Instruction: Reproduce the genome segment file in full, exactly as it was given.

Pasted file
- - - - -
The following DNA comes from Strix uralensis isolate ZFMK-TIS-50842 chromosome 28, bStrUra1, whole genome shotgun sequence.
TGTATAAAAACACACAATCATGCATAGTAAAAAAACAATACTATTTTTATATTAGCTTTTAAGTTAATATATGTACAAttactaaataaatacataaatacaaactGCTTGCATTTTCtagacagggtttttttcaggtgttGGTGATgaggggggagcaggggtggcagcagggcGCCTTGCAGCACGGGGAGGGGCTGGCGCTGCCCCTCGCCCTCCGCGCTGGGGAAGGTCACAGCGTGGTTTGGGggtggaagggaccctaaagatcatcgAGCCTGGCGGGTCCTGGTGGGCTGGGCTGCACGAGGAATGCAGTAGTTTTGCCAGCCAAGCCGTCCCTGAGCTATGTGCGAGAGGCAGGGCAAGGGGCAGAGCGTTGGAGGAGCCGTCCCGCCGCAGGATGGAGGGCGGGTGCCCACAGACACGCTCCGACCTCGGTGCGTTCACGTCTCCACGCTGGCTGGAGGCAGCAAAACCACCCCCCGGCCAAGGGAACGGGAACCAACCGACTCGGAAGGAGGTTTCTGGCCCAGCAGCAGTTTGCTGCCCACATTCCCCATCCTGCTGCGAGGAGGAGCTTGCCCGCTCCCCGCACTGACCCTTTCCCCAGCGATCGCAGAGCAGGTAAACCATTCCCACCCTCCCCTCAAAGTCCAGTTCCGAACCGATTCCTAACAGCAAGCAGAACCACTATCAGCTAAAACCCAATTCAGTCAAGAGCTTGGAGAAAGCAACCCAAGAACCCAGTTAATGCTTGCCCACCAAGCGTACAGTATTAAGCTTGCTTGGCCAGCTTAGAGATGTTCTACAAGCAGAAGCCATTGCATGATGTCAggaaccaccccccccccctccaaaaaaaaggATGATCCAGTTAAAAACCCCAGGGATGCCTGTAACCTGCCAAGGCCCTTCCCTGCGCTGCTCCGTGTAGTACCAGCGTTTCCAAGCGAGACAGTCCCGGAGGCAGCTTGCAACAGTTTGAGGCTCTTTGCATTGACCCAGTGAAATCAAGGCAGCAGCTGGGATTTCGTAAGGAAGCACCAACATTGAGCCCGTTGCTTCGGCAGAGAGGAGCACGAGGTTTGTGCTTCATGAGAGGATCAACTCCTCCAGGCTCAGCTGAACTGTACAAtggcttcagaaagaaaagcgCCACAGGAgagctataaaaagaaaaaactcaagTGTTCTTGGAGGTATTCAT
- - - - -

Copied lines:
The following DNA comes from Strix uralensis isolate ZFMK-TIS-50842 chromosome 28, bStrUra1, whole genome shotgun sequence.
TGTATAAAAACACACAATCATGCATAGTAAAAAAACAATACTATTTTTATATTAGCTTTTAAGTTAATATATGTACAAttactaaataaatacataaatacaaactGCTTGCATTTTCtagacagggtttttttcaggtgttGGTGATgaggggggagcaggggtggcagcagggcGCCTTGCAGCACGGGGAGGGGCTGGCGCTGCCCCTCGCCCTCCGCGCTGGGGAAGGTCACAGCGTGGTTTGGGggtggaagggaccctaaagatcatcgAGCCTGGCGGGTCCTGGTGGGCTGGGCTGCACGAGGAATGCAGTAGTTTTGCCAGCCAAGCCGTCCCTGAGCTATGTGCGAGAGGCAGGGCAAGGGGCAGAGCGTTGGAGGAGCCGTCCCGCCGCAGGATGGAGGGCGGGTGCCCACAGACACGCTCCGACCTCGGTGCGTTCACGTCTCCACGCTGGCTGGAGGCAGCAAAACCACCCCCCGGCCAAGGGAACGGGAACCAACCGACTCGGAAGGAGGTTTCTGGCCCAGCAGCAGTTTGCTGCCCACATTCCCCATCCTGCTGCGAGGAGGAGCTTGCCCGCTCCCCGCACTGACCCTTTCCCCAGCGATCGCAGAGCAGGTAAACCATTCCCACCCTCCCCTCAAAGTCCAGTTCCGAACCGATTCCTAACAGCAAGCAGAACCACTATCAGCTAAAACCCAATTCAGTCAAGAGCTTGGAGAAAGCAACCCAAGAACCCAGTTAATGCTTGCCCACCAAGCGTACAGTATTAAGCTTGCTTGGCCAGCTTAGAGATGTTCTACAAGCAGAAGCCATTGCATGATGTCAggaaccaccccccccccctccaaaaaaaaggATGATCCAGTTAAAAACCCCAGGGATGCCTGTAACCTGCCAAGGCCCTTCCCTGCGCTGCTCCGTGTAGTACCAGCGTTTCCAAGCGAGACAGTCCCGGAGGCAGCTTGCAACAGTTTGAGGCTCTTTGCATTGACCCAGTGAAATCAAGGCAGCAGCTGGGATTTCGTAAGGAAGCACCAACATTGAGCCCGTTGCTTCGGCAGAGAGGAGCACGAGGTTTGTGCTTCATGAGAGGATCAACTCCTCCAGGCTCAGCTGAACTGTACAAtggcttcagaaagaaaagcgCCACAGGAgagctataaaaagaaaaaactcaagTGTTCTTGGAGGTATTCAT